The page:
JERUSALEM - Protesters besieged Laura Bush during her visit Sunday to two of Jerusalem's most sacred sites, with Israeli police locking arms to restrain the crowd and Secret Service agents packed tightly around America's first lady.
Stepping into the long-running Mideast conflict, she appealed for Israelis and Palestinians to commit to working for peace and said Americans "will do what they can in this process."
The demonstrations at the Western Wall and the Dome of the Rock showed "what an emotional place this is as we go from each one of these very, very holy sites to the next," Mrs. Bush said later in the West Bank town of Jericho as she stood at the ruins of the 8th-century Hisham's Palace.
"We're reminded again of what every one of us would want. ... What we all want is peace and the chance that we have right now to have peace, to have a Palestinian state living by a secure state of Israel, both living in democracy, is as close as we've been in a really long time," she said at an ancient home of Islamic spiritual leaders.
Mrs. Bush, who is on a tour intended partly to help defuse anti-American sentiment in the region, placed a note in the Western Wall, Judaism's holiest shrine. She wrote the note on the flight Sunday from Jordan to Israel, but wanted to keep the contents private, a spokeswoman said.
Dozens of protesters stood nearby, shouting, "Free Pollard now." Jonathan Pollard, an American Jew who is serving life sentence in a U.S. prison for spying for Israel, was a civilian intelligence analyst for the U.S. Navy.
The first lady was mobbed by protesters and local reporters, and Secret Service agents and Israeli police had to physically hold back the crowd as she approached the wall.
She then went to the Dome of the Rock, a mosque on a hilltop compound known to Muslims as Haram as-Sharif and to Jews as Temple Mount. As she left the mosque, one heckler yelled, "How dare you come in here! Why your husband kill Muslim?"
Mrs. Bush removed her shoes as she entered the mosque and walked barefoot on the red carpet. She held a black scarf tightly around her head as she gazed up at the gilded dome and the colorful mosaics on the marble walls.
Some of the women studying inside the mosque were clearly annoyed at the intrusion and waved their fingers at the U.S. entourage. Despite the chaos at both sites, Mrs. Bush kept smiling and said little.
In Jericho, which is under Palestinian control, security was tight and no protesters were evident when Mrs. Bush visited the ruins and met at a hotel with leading Palestinian women.
"As you can tell from our day here, this is a place of emotions everywhere we went, from the Dome of the Rock to the Western Wall" she told reporters at the palace ruins.
As for the peace process, Mrs. Bush said the U.S. would do whatever it could, but that both sides share responsibility in helping achieve peace.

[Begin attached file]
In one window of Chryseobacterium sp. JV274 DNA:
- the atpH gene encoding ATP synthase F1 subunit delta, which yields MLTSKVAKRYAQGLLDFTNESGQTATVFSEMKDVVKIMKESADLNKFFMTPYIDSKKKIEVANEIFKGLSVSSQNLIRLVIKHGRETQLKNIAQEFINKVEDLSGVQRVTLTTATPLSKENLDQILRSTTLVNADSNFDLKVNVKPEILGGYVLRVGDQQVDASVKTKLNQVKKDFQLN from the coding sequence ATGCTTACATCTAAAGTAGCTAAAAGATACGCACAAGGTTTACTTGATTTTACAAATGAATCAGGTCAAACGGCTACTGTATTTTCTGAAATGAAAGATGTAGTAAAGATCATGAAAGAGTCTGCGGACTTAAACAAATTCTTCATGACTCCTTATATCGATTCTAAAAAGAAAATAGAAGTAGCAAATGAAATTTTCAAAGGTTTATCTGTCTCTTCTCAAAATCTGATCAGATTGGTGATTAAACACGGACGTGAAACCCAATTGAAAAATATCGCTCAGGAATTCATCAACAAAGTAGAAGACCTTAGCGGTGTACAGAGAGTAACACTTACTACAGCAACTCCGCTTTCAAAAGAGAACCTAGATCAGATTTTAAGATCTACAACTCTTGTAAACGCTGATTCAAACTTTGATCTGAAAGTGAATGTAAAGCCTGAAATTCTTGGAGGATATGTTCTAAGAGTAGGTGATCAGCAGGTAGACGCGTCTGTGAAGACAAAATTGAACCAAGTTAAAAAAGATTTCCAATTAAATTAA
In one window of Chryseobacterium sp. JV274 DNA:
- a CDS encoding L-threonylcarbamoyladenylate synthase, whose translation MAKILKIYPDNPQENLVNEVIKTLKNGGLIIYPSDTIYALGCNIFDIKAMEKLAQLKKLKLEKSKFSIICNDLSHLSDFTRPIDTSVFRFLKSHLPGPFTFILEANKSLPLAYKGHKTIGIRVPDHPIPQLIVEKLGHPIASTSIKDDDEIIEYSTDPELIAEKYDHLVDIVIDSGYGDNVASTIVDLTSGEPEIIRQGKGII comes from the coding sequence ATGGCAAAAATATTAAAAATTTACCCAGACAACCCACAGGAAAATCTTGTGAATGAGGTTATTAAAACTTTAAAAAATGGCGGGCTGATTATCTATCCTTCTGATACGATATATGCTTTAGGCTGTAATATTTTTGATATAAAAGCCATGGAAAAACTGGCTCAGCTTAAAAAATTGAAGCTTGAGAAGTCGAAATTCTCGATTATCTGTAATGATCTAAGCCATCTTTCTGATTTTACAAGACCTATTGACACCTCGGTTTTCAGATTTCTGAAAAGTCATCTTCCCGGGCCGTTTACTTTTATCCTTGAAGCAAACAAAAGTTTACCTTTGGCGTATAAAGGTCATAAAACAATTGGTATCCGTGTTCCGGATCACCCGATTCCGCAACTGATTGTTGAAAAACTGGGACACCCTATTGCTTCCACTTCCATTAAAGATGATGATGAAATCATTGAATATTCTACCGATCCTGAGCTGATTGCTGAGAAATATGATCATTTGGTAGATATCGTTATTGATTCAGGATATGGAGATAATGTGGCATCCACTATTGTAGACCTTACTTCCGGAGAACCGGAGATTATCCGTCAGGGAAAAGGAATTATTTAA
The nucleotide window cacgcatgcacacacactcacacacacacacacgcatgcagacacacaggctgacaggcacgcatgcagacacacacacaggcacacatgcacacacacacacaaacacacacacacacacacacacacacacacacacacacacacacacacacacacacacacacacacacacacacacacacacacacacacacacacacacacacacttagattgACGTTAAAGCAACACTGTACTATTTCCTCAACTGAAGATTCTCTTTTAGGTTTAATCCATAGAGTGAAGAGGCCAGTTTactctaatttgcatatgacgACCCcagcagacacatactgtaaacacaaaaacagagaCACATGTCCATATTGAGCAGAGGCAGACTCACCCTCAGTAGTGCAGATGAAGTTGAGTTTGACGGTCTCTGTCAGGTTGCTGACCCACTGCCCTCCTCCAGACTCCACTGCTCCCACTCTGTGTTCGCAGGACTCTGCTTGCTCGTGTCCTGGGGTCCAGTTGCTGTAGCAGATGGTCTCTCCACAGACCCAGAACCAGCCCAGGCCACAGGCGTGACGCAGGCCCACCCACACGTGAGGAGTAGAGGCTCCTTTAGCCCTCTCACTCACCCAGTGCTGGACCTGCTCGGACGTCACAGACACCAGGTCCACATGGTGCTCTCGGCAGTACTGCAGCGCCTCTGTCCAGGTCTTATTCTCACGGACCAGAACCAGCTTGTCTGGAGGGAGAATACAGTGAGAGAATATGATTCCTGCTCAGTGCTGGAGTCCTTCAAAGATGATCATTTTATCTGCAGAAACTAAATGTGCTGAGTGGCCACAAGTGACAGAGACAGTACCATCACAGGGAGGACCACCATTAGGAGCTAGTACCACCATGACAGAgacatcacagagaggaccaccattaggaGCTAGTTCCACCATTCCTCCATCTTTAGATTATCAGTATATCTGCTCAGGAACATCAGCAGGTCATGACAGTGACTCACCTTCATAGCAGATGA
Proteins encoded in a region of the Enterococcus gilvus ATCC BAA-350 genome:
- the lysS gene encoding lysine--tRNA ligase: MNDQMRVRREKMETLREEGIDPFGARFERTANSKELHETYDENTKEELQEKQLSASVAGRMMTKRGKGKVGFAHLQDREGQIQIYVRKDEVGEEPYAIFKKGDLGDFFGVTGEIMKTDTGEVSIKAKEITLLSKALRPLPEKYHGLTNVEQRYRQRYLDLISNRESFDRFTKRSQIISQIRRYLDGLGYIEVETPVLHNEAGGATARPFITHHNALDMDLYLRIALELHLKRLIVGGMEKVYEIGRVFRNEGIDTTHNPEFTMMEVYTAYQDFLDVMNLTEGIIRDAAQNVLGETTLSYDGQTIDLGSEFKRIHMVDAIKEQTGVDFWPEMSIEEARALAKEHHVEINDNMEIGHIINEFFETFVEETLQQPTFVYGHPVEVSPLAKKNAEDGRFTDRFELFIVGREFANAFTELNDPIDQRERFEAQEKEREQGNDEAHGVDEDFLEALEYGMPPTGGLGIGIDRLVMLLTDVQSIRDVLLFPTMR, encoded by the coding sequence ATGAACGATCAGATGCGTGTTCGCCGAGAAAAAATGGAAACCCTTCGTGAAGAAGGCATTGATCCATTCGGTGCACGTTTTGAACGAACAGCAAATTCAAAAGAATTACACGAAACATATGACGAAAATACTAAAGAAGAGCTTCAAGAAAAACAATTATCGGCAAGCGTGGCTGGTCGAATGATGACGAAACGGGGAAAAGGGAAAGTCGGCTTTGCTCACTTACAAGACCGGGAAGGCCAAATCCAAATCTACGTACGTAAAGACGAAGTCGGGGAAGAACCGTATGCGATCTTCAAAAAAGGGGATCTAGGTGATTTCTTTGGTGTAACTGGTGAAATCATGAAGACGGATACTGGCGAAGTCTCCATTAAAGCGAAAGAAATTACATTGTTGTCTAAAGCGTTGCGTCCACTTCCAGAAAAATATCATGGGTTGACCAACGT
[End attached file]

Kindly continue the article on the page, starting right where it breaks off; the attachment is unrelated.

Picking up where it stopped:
"It will take a lot of baby steps and I'm sure that there will be a few steps backward on the way, but I want to encourage the people I met with earlier, the women I just met with, that the United States will do what they can in this process," Mrs. Bush said.
"It also requires the work of the people here, of the Palestinians and the Israelis, to come to the table obviously, and we'll see," she said.
The first lady met in Jericho with leading Palestinian women before visiting the palace. Earlier, she held talks with Gila Katsav, the wife of Israel's president, and other leading Israeli women.
Anti-American sentiment is running high in the Mideast because of a variety of factors, including a now-retracted report in Newsweek that Pentagon investigators had found evidence interrogators at the U.S. Navy base at Guantanamo Bay, Cuba, placed copies of the Quran, the Muslim holy book, in washrooms to unsettle suspects and flushed a Quran down a toilet.
"We in principle don't reject anyone's visit to the Al Aqsa Mosque (compound), but we see in the visit of Mrs. Bush an attempt to whitewash the face of the United States, after the crimes that the American interrogators had committed when they desecrated the Quran," the militant Islamic Hamas group said in a statement on its Web site.
Adnan Husseini, director of the Islamic Trust that administers the mosque compound, said Mrs. Bush tried to play down the heckling, saying it could have happened anywhere.
Husseini said he told her he hoped President Bush would exert pressure to achieve peace in the Holy Land. Bush is meeting on Thursday at the White House with Palestinian leader Mahmoud Abbas.
Later Sunday, Mrs. Bush laid a wreath at Yad Vashem, the Israeli memorial for the 6 million Jews killed by the Nazis in the Holocaust of World War II.
She wrote in the visitors' book at the site: "Each life is precious. Each memory calls us to action to honor those lost. We committ ourselves to reject hatred and to teach tolerance and live in peace. Thank you."